Gerald Desmond Bridge

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Gerald Desmond Bridge
Gerald Desmond Bridge.jpg
Carries 4 lanes of I‑710
Crosses Cerritos Channel
Locale Terminal Island and Long Beach, California
Design Through arch bridge
Total length 5,134 feet (1,565 m)
Longest span 410-foot (120 m)
Vertical clearance 155 feet (47 m)
Opened 1968
Coordinates 33°45′52″N 118°13′16″W / 33.76444°N 118.22111°W / 33.76444; -118.22111Coordinates: 33°45′52″N 118°13′16″W / 33.76444°N 118.22111°W / 33.76444; -118.22111

The Gerald Desmond Bridge is a through arch bridge that carries four lanes of Ocean Boulevard from Interstate 710 in Long Beach, California, west across the Cerritos Channel to Terminal Island. The bridge is named after Gerald Desmond, a prominent civic leader and a former city attorney for the City of Long Beach.

The bridge was designed by Moffatt & Nichol[1] Engineers and was constructed by Bethlehem Steel. Intended to replace a pontoon bridge that had been in use since World War II, ground-breaking for the construction of the new bridge occurred on October 19, 1965, and it was completed in 1968. It has a 410-foot-long (120 m) suspended main span and a 155-foot (47 m) vertical clearance over the Cerritos Channel and connects Terminal Island on its east side to downtown Long Beach.

Replacement[edit]

This bridge has developed maintenance problems, and the Port of Long Beach has suggested it would be more economical to replace the bridge with a cable-stayed bridge with 200 feet (61 m) of vertical clearance. The new bridge will allow access to the port for the tallest container ships, and will be the first long-span cable-stayed bridge in California. For the bridge to be so tall, long approaches will be required to allow trucks to cross.[2] A joint venture of Parsons Transportation Group and HNTB performed preliminary engineering for the main span and the approaches.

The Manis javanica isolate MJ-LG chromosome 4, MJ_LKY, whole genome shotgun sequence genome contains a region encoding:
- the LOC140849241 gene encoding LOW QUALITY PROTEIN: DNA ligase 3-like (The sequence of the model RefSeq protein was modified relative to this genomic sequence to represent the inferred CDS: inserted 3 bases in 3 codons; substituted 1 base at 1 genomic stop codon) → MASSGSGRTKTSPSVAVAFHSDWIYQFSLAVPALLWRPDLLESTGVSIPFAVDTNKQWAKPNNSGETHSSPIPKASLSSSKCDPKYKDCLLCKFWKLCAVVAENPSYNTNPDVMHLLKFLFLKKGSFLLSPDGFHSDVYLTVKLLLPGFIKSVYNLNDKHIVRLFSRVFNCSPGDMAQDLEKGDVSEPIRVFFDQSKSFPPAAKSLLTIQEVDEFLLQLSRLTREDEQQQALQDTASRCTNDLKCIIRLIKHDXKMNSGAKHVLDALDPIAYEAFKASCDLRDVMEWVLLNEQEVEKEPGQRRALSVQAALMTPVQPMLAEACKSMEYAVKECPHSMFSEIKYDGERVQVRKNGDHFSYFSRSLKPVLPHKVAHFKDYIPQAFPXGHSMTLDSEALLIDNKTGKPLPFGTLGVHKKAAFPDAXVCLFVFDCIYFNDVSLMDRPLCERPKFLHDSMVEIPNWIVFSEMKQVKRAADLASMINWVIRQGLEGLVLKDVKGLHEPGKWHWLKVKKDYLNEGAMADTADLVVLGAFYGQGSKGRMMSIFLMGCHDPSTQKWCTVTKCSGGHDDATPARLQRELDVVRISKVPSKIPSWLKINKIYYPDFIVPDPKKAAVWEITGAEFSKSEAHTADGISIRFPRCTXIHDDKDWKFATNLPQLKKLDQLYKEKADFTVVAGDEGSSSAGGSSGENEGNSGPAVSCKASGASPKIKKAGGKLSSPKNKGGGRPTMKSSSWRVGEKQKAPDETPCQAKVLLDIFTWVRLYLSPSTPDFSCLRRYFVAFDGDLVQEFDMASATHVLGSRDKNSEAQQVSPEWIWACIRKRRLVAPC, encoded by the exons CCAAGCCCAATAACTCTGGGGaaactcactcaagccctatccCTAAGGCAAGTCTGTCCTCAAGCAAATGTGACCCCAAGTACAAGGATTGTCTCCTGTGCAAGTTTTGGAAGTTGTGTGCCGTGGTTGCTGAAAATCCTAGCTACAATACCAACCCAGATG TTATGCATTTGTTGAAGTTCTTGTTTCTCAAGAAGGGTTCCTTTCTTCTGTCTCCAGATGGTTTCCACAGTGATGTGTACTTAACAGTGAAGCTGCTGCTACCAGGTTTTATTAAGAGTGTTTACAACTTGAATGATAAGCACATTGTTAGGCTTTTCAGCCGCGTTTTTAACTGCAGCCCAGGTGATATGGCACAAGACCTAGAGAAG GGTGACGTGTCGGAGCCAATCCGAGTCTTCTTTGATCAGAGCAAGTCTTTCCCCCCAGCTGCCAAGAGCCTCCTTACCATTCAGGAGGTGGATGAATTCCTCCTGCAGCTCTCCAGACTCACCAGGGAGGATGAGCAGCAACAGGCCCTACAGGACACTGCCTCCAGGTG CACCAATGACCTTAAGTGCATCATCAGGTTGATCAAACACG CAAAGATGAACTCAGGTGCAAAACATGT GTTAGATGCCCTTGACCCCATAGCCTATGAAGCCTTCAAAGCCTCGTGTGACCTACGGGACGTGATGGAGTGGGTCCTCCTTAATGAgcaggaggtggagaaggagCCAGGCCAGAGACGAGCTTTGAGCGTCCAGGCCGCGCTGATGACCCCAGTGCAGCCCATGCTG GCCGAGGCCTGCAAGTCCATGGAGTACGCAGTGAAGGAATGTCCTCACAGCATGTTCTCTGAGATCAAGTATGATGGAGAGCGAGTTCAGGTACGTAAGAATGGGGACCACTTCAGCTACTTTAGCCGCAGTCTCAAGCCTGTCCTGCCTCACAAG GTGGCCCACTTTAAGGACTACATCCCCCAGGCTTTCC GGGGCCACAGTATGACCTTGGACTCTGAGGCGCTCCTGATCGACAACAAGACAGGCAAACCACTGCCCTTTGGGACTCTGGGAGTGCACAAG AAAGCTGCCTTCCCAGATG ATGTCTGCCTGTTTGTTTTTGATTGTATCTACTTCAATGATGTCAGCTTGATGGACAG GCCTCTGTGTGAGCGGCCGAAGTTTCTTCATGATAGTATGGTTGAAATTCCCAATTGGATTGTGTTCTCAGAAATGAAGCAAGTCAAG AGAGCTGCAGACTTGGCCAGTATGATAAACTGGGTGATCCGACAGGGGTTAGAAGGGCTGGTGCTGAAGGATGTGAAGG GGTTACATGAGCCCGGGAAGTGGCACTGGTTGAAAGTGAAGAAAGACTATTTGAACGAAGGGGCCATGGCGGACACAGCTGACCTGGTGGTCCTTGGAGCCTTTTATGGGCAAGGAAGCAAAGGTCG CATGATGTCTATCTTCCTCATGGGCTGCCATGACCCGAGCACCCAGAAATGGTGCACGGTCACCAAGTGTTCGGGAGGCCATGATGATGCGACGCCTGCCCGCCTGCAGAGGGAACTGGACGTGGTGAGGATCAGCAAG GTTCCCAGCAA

The replacement bridge was approved in 2010. In 2012, the Long Beach Board of Harbor Commissioners approved Port of Long Beach staff’s recommendation that the “best value” design-build proposal to replace the Gerald Desmond Bridge was submitted by the joint venture team of Shimmick Construction Company Inc., FCC Construction S.A. and Impregilo S.p.A. Major participants in the joint venture include Shimmick Construction Company Inc., FCC Construction S.A., Impregilo S.p.A., Arup North America Ltd. and Biggs Cardosa Associates Inc. The project is estimated to cost $800 million and is scheduled for completion by 2016. The project is to be completed as a design-build in contrast to the traditional design-bid-build used typically in infrastructure improvement. [3]

In March 2012, the 155-foot (47 m) vertical clearance of the bridge proved insufficient to allow passage of the 12,562 TEU MSC Fabiola, the largest container ship ever to enter the Port of Long Beach. The height restriction prevented the ship from docking at the Mediterranean Shipping Company (MSC) dock; it docked at the Hanjin terminal instead.[4]

Popular culture[edit]

The bridge had a featured role in the film Head, featuring rock group The Monkees, released in 1968. The first scene of the film features the actual dedication ceremony for the bridge, which is interrupted by the Monkees running into the middle of the ceremony and Micky Dolenz jumping off the bridge. At the conclusion of the film the Monkees return to the bridge and each of them jumps from it. A bridge based on this one is also featured in the video game Grand Theft Auto V. It, however, is unnamed.

References[edit]

  1. ^ Husky, Brian. "Rail & Bridge Services". M&N. 
  2. ^ Stocking, Angus (June 18, 2014), "Innovative System Ensures Vertical Alignment of Gerald Desmond Bridge", Point of Beginning (Troy, Michigan: BNP Media) 
  3. ^ "Port of Long Beach approves bridge replacement". Bridge Design & Engineering. 2010-08-10. Retrieved 2010-08-16. 
  4. ^ Porter, Janet (March 6, 2012). "Long Beach prepares for Pacific ultra-large boxship switch". Lloyd's List. Lloyd's. Retrieved March 22, 2012. 

External links[edit]